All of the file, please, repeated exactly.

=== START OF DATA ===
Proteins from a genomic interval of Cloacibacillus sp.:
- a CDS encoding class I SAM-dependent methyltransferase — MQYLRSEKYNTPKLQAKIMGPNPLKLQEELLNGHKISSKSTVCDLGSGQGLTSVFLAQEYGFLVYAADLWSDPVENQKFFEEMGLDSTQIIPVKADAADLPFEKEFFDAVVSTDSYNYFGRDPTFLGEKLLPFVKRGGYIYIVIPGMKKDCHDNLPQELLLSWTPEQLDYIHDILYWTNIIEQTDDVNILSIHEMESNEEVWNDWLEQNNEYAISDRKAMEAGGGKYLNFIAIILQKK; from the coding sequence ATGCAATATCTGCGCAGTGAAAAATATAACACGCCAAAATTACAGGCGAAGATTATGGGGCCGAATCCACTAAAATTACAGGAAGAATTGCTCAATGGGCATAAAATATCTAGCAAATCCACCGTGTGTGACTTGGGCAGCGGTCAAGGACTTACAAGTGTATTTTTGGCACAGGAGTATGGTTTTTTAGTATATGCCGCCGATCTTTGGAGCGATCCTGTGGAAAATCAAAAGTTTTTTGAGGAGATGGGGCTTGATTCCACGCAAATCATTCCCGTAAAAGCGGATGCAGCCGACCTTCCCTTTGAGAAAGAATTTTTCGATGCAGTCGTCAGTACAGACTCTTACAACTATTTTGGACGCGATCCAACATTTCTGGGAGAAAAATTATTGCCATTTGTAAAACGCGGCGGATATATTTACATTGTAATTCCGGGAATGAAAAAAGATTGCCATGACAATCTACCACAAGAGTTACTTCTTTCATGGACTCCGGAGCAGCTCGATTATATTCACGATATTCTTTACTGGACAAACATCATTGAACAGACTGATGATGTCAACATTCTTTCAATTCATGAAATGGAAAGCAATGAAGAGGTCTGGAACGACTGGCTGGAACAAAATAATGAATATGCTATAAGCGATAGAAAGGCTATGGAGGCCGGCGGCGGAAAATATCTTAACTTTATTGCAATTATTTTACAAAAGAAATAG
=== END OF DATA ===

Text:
Proteins from a genomic interval of Cloacibacillus sp.:
- a CDS encoding class I SAM-dependent methyltransferase — MQYLRSEKYNTPKLQAKIMGPNPLKLQEELLNGHKISSKSTVCDLGSGQGLTSVFLAQEYGFLVYAADLWSDPVENQKFFEEMGLDSTQIIPVKADAADLPFEKEFFDAVVSTDSYNYFGRDPTFLGEKLLPFVKRGGYIYIVIPGMKKDCHDNLPQELLLSWTPEQLDYIHDILYWTNIIEQTDDVNILSIHEMESNEEVWNDWLEQNNEYAISDRKAMEAGGGKYLNFIAIILQKK; from the coding sequence ATGCAATATCTGCGCAGTGAAAAATATAACACGCCAAAATTACAGGCGAAGATTATGGGGCCGAATCCACTAAAATTACAGGAAGAATTGCTCAATGGGCATAAAATATCTAGCAAATCCACCGTGTGTGACTTGGGCAGCGGTCAAGGACTTACAAGTGTATTTTTGGCACAGGAGTATGGTTTTTTAGTATATGCCGCCGATCTTTGGAGCGATCCTGTGGAAAATCAAAAGTTTTTTGAGGAGATGGGGCTTGATTCCACGCAAATCATTCCCGTAAAAGCGGATGCAGCCGACCTTCCCTTTGAGAAAGAATTTTTCGATGCAGTCGTCAGTACAGACTCTTACAACTATTTTGGACGCGATCCAACATTTCTGGGAGAAAAATTATTGCCATTTGTAAAACGCGGCGGATATATTTACATTGTAATTCCGGGAATGAAAAAAGATTGCCATGACAATCTACCACAAGAGTTACTTCTTTCATGGACTCCGGAGCAGCTCGATTATATTCACGATATTCTTTACTGGACAAACATCATTGAACAGACTGATGATGTCAACATTCTTTCAATTCATGAAATGGAAAGCAATGAAGAGGTCTGGAACGACTGGCTGGAACAAAATAATGAATATGCTATAAGCGATAGAAAGGCTATGGAGGCCGGCGGCGGAAAATATCTTAACTTTATTGCAATTATTTTACAAAAGAAATAG